Hot Off the Press

A Berkley woman discovers a good news story after opening The Panini Press, whose list of creative sandwiches are named after newspapers


Published:

After staying home with a son and two daughters, Linda Skoczek was ready for a new direction. She had worked part time during those years for Peter’s Palate Pleaser, and she also did a little catering herself from her Berkley home. But she had never jumped in with both feet. With the kids brought up, she decided to go ahead with her long-held dream of opening her own little restaurant.

But what, exactly?

Nothing fancy, of course. She had always appreciated a good sandwich, and thought an alternative to the sub-shop variety would work. Then inspiration struck. “It just seemed to come to me,” she says. “From the name to the concept, it all seemed to flow. It took about two hours.”

The idea was to offer panini, the grilled sandwiches that originated in Italy. She started searching for a location, driving all over town — only to end up back in Berkley, two minutes from her house, when she spotted an empty storefront in the little strip mall across from Shrine Catholic Grade School, which her children had attended.

To underscore the personal, non-commercial touch she wanted, she had the interior painted in soft Tuscan colors, and decorated the walls with evocative photographs from Italy.

With that, The Panini Press was born, opening in July of this year. She named the sandwiches for newspapers (press, get it?), being careful not to violate any copyrights. Her son, Tim, who works in the Obama administration as a press aide, did the research for her, while she came up with the sandwich varieties to reflect the names.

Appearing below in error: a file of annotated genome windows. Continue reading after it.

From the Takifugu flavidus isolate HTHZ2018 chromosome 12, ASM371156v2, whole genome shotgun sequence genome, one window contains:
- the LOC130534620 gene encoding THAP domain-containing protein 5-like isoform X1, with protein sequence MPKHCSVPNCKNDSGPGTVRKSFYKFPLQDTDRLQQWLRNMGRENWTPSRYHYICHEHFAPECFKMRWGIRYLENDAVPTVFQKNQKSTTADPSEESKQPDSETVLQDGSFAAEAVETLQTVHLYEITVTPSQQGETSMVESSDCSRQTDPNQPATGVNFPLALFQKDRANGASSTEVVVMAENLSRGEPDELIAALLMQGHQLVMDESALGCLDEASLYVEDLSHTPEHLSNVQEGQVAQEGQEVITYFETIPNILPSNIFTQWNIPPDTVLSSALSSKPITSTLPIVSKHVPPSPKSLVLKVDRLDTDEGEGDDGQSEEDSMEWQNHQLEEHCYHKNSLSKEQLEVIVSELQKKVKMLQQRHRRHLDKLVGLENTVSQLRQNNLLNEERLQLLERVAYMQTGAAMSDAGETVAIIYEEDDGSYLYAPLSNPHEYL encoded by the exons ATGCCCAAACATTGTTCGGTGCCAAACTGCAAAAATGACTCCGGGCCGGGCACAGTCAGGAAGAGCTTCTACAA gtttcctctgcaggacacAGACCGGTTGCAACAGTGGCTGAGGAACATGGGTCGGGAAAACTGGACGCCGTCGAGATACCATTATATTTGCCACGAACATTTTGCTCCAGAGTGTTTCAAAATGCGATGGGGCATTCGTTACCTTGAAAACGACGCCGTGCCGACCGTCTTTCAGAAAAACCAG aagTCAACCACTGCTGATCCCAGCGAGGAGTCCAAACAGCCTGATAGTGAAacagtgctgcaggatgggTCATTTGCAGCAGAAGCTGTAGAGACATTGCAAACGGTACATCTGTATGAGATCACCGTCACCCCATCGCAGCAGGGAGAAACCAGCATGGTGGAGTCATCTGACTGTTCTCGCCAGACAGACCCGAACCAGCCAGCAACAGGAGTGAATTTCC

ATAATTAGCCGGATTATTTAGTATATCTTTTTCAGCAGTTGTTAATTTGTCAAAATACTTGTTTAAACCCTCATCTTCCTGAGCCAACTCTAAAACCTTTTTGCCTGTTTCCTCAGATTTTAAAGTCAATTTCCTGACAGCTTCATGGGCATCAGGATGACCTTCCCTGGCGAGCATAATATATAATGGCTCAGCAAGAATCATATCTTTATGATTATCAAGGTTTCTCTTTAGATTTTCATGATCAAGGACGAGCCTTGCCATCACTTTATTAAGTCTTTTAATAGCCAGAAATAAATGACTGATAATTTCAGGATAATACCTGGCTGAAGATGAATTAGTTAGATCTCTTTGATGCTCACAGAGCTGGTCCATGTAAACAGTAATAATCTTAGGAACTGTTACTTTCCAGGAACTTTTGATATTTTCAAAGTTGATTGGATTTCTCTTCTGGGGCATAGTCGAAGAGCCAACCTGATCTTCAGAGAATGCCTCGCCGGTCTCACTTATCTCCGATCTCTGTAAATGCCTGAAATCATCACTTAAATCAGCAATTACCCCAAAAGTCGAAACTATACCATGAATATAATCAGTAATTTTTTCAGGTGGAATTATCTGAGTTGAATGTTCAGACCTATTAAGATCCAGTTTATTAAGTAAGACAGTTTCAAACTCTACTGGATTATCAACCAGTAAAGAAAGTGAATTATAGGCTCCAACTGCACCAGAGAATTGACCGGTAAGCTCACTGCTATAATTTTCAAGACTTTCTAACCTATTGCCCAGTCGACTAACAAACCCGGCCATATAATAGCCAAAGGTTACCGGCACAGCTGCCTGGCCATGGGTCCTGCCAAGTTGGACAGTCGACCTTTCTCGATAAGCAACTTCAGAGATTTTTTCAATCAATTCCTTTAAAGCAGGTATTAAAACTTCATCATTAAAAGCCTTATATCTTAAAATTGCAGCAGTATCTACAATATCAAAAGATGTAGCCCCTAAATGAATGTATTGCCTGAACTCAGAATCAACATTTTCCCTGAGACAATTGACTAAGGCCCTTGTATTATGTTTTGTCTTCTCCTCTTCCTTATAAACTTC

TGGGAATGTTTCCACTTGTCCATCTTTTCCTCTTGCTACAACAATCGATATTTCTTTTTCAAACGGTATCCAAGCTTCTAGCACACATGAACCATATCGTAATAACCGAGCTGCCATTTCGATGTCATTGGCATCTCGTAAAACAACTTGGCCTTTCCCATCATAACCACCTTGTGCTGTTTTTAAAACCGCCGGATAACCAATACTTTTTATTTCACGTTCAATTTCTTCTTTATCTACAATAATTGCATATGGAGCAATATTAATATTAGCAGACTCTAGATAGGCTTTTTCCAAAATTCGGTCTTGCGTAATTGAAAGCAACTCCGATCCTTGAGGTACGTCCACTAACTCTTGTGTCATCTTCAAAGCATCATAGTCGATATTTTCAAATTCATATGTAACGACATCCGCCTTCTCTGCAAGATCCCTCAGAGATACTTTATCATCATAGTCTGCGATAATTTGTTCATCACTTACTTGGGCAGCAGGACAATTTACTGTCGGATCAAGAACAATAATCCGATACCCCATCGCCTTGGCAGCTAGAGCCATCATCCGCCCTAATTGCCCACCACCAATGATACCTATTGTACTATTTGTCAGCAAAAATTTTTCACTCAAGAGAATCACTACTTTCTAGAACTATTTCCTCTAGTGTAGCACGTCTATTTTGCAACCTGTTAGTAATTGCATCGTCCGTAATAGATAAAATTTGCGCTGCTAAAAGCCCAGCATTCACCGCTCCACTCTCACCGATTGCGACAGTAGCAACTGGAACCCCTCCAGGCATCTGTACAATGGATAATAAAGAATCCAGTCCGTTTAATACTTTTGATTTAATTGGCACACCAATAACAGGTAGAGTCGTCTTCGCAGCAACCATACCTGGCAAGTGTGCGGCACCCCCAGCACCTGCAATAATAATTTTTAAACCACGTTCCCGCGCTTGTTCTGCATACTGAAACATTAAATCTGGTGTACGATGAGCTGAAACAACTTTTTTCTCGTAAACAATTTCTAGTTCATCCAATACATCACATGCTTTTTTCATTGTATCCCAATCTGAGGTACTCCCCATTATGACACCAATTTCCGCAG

For instance, the sandwich called the Tucson Tribune includes grilled breast of chicken, grilled onions, and bell peppers, Monterey Jack cheese, and her own spicy southwest mayo. Another, the Key West Courier, delivers albacore white tuna, sweet onion, and celery, topped with cheddar cheese.

The Traverse City Times has Black Forest ham, brie, Granny Smith apple, and sweet mustard sauce. Sauces are all house-made, and ingredients are local whenever possible.

There are just nine sandwich varieties, along with a childrens’ menu that includes peanut butter-and-jelly and grilled hot dogs. Panini (the plural of panino) may be ordered on a variety of breads: ciabatta, Italian, or multi-grain, and white or whole wheat roll-ups. There’s a gluten-free option, too.
Skoczek is hoping that The Panini Press is just the first of a small, homegrown chain. “Maybe two more,” she says.

The Panini Press, 28983 Woodward at 12 Mile Road, Berkley; 248-547-7377. Open daily, 11 a.m.-7 p.m.

Archive »Related Content

Crafting Cocktails

Thinking about having a happy hour at home? We asked local restaurants, new distilleries, and bars to give us step-by-step directions on how to make some of the tastiest drinks in town.

Autumn Appeal

Taking advantage of Michigan’s huge apple harvest with a bushel basket full of recipes

Pressing Business

Hard cider’s popularity boosts choices for consumers — and revenues for savvy Michigan-based apple growers

Creating a Monster

Passion for Polish pickles leads to a new cottage industry startup

Top of their League

Distinct and carefully done Italian food makes the reviving Corktown neighborhood’s Ottava Via stand out

Most Popular

  1. 6th Annual Detroit Fall Beer Festival
    Limited tickets remain for the final Michigan Brewers Guild beer festival for 2014.
  2. Fit for Fall: A Little Love for Lemberger
    ‘Forget the name and try it’
  3. Savor Detroit Fall 2014 Video Recap
    Hour Detroit's Savor Detroit — a five-night dinner series featuring custom menus developed by...
  4. Stylish Spreads
    Local chefs and caterers dish up their takes on different fêtes
  5. Crafting Cocktails
    Thinking about having a happy hour at home? We asked local restaurants, new distilleries, and...
  6. No Requiem
    Lost in a sea of unsolved murders, the death of a beloved WSU professor 30 years ago still haunts...
  7. Brimming with Style
    A tip of the cap to retailers that kept Detroiters looking sharp